DT 25964

Daily Telegraph Cryptic No 25964

Hints and tips by Gazza

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BD Rating – Difficulty *** Enjoyment ****

This puzzle was a very pleasant Thursday surprise for me, with many clever and amusing clues. I enjoyed it a lot.

Across Clues

1a  Where recycling relies on courage? (6,5)
{BOTTLE BANKS} – a cryptic definition of the place where you go to recycle your glass containers is made up of BANKS (relies) after (on) BOTTLE (courage, nerve).

10a/11a   Mountain headquarters means of transmitting orders? (5,2,7)
{CHAIN OF COMMAND} – double definition, one of them cryptic – the means of transmitting orders down through the rank structure in a military organisation is constructed from CHAIN (mountain) and OF COMMAND (headquarters, where the orders are defined).

11a  See 10a

12a  Irritability at international cricket match? (9)
{TESTINESS} – another cryptic definition – a synonym for irritability takes advantage of the fact that international cricket contests are known as TEST matches.

13a  Material gain, say — all go in at last (5)
{NYLON} – a type of material is visible in the final letters (at last) of gaiN, saY – alL gO iN.

14a  Very happy to be associated with dropping introduction (6)
{ELATED} – to be associated with is rELATED – take off the initial letter (dropping introduction) to leave a word meaning very happy.

16a  The Spanish slump in hotel industry initially requires capital (8 )
{HELSINKI} – this capital city is assembled by putting EL (Spanish definite article) and SINK (slump) inside the first letters (initially) of Hotel Industry.

18a  Crustacean or, alternatively, lean crab (8 )
{BARNACLE} – an anagram (alternatively) of LEAN CRAB gives us a marine crustacean which is difficult to dislodge.

20a  High spirited female, fraught with danger (6)
{FRISKY} – put together F(emale) and RISKY (fraught with danger) to get a word meaning high-spirited.

23a  A source of uranium mostly rich in gold (5)
{AURIC} – a charade of A, U (first letter, i.e. source, of uranium) and RICh (mostly rich) produces an adjective meaning related to gold (and also the forename of one of James Bond’s deadliest opponents).

24a  Star given stewed prunes and eggs (9)
{SUPERNOVA} – not some wafer-thin celebrity on a fashionable showbiz diet, but an extremely bright heavenly body which is formed from an anagram (stewed) of PRUNES followed by OVA (eggs). Brilliant clue!

26a  Feelings at losing a match (9)
{NOSTALGIA} – feelings of sentimental longing for a period in the past are generated from an anagram (match, presumably in the sense of “corresponding to”) of AT LOSING A.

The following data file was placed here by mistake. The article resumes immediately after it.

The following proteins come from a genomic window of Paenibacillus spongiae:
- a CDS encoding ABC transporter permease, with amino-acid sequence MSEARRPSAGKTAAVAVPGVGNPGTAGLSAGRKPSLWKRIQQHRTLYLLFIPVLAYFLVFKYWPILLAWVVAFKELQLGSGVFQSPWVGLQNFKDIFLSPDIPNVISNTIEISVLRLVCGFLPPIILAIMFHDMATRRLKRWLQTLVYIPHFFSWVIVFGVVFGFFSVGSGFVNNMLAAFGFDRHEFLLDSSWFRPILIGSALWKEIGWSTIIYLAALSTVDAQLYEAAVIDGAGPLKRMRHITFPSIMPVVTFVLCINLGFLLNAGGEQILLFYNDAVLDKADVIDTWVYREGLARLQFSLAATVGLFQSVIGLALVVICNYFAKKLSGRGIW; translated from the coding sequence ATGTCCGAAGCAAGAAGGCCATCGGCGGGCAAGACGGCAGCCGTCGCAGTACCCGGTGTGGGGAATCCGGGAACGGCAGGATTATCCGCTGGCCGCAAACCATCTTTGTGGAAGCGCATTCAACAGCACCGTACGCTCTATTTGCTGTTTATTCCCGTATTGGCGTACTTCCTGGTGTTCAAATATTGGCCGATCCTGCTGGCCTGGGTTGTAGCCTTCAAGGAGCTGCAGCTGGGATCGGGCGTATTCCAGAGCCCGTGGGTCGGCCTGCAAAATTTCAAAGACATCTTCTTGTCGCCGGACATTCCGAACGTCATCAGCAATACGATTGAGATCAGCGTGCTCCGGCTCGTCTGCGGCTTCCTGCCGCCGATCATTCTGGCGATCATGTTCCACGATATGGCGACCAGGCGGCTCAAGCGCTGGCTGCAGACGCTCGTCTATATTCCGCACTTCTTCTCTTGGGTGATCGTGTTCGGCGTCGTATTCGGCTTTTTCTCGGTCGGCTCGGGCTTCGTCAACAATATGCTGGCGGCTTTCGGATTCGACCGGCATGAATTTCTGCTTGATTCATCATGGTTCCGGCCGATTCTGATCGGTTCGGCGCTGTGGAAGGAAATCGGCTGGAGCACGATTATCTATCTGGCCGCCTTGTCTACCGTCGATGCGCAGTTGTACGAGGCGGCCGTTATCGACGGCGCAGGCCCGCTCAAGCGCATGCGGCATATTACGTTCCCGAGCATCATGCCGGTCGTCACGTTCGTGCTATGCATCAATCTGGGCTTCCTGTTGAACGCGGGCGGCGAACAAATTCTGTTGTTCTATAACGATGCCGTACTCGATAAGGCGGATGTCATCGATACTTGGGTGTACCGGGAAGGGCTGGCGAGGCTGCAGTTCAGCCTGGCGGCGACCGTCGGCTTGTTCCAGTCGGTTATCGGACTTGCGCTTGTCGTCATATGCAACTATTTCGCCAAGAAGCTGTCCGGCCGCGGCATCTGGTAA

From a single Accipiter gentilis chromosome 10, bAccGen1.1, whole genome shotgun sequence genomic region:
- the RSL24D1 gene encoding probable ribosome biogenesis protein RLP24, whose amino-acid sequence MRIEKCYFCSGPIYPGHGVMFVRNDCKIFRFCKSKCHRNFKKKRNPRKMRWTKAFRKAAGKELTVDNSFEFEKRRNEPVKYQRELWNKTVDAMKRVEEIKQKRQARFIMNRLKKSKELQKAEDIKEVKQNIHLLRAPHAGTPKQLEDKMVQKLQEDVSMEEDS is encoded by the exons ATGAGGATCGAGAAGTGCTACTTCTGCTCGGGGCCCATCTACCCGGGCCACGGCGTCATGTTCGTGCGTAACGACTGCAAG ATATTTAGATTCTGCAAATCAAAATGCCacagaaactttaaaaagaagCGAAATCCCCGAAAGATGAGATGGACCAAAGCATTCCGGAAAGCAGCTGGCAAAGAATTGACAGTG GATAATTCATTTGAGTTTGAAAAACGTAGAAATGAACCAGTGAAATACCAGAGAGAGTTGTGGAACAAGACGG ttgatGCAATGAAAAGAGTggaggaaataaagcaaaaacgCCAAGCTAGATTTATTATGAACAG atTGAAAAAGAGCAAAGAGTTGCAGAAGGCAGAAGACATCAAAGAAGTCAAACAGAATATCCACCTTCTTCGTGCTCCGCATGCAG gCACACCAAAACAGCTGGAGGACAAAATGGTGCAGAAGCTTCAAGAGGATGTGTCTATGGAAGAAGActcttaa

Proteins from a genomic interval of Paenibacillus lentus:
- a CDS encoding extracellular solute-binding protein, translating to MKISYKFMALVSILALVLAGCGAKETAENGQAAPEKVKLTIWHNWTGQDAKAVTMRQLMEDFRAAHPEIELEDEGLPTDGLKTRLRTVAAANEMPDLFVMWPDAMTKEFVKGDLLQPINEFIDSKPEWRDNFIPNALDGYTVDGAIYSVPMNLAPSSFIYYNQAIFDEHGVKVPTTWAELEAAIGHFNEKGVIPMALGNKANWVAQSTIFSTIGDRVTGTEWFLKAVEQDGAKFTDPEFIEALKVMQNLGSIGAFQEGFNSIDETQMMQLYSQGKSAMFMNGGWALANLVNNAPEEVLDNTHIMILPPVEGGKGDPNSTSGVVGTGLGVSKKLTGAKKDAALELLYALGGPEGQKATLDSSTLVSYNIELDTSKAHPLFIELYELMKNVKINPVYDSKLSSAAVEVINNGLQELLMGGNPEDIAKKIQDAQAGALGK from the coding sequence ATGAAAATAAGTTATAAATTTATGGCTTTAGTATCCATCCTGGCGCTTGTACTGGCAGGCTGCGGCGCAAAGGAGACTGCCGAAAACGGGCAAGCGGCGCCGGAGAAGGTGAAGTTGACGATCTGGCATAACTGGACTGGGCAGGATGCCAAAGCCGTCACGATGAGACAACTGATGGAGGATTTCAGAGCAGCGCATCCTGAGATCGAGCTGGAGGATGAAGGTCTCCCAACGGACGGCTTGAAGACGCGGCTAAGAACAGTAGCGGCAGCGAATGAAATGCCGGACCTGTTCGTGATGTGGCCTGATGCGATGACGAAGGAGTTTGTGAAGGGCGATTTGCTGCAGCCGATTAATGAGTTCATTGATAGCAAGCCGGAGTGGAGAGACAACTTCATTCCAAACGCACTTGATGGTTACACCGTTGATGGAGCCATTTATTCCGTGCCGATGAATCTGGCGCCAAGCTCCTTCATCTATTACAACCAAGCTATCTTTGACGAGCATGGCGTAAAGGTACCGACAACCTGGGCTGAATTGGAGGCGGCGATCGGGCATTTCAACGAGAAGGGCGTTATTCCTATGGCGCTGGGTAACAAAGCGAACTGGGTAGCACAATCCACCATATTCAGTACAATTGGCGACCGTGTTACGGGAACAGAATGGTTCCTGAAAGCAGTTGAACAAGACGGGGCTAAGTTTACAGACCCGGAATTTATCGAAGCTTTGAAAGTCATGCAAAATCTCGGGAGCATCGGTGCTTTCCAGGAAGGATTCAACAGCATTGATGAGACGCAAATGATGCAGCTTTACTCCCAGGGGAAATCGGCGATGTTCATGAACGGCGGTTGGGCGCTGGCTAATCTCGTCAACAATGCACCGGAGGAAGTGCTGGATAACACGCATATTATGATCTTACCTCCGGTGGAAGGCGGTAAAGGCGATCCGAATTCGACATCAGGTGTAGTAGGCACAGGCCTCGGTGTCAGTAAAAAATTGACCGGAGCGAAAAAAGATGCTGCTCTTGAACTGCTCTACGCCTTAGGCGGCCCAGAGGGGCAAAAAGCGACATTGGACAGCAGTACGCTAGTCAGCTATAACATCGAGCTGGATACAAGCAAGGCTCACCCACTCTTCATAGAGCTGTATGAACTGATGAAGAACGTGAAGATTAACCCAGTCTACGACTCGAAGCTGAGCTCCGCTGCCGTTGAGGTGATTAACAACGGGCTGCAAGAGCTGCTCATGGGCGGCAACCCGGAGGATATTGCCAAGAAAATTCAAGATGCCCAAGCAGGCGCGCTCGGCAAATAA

27a  Unable to see student wearing tie (5)
{BLIND} – a student is L(earner) – put around this (wearing) BIND (tie) to get an adjective meaning unable to see.

28a  When to buy a drink for bird by window? (7,4)
{OPENING TIME} – the earliest opportunity to slake your thirst is produced by substituting one colloquial word for prison (bird) with another, TIME and preceding it (by) with OPENING (window). This one made me laugh out loud!

Down Clues

2d  Tests of ethical behaviour when going topless (5)
{ORALS} – standards of ethical behaviour are mORALS – take off the first letter (going topless) to leave tests or examinations where the candidates have to speak.

3d  Switch into net savings scheme (7)
{TONTINE} – an anagram (switch) of INTO NET produces an investment scheme for a group of contributors in which the last survivor among them scoops the lot. This sort of arrangement is meat and drink to crime fiction writers and many of them have used it in their plots, ranging from Robert Louis Stevenson to Agatha Christie.

4d  Stick stuck in rising river wore away (6)
{ERODED} – take the popular name of a river (there’s one in N-E Scotland and another in North Wales) and reverse it (rising), then put ROD (stick) inside it (stuck in) to get a verb meaning wore away.

5d  Made an approach and holed in one, accepting price (8 )
{ACCOSTED} – someone who took only one stroke at a hole on a golf course is said to have ACED the hole. Include (accepting) COST (price) to produce a verb meaning approached somebody in a bold or aggressive fashion.

6d  I love to be found in distressed monks’ robes! (7)
{KIMONOS} – these robes are worn by Japanese ladies and they are manufactured from an anagram (distressed) of MONKS with I and O (I love) inside.

7d  People who forget to sprinkle one in cereals (13)
{SCATTERBRAINS} – a description of people who are disorganised and forget things is made from SCATTER (sprinkle) and BRANS (cereals) with I (one) inside.

8d  Calls about trouble with barriers (8 )
{RAILINGS} – calls is RINGS – insert AIL (trouble) to get types of barriers.

9d  Dad’s intercity transport credentials (8,5)
{IDENTITY CARDS} – an excellent anagram (transport) of DAD’S INTERCITY produces the sort of credentials which all of us may, or may not, have to carry in a few years’ time.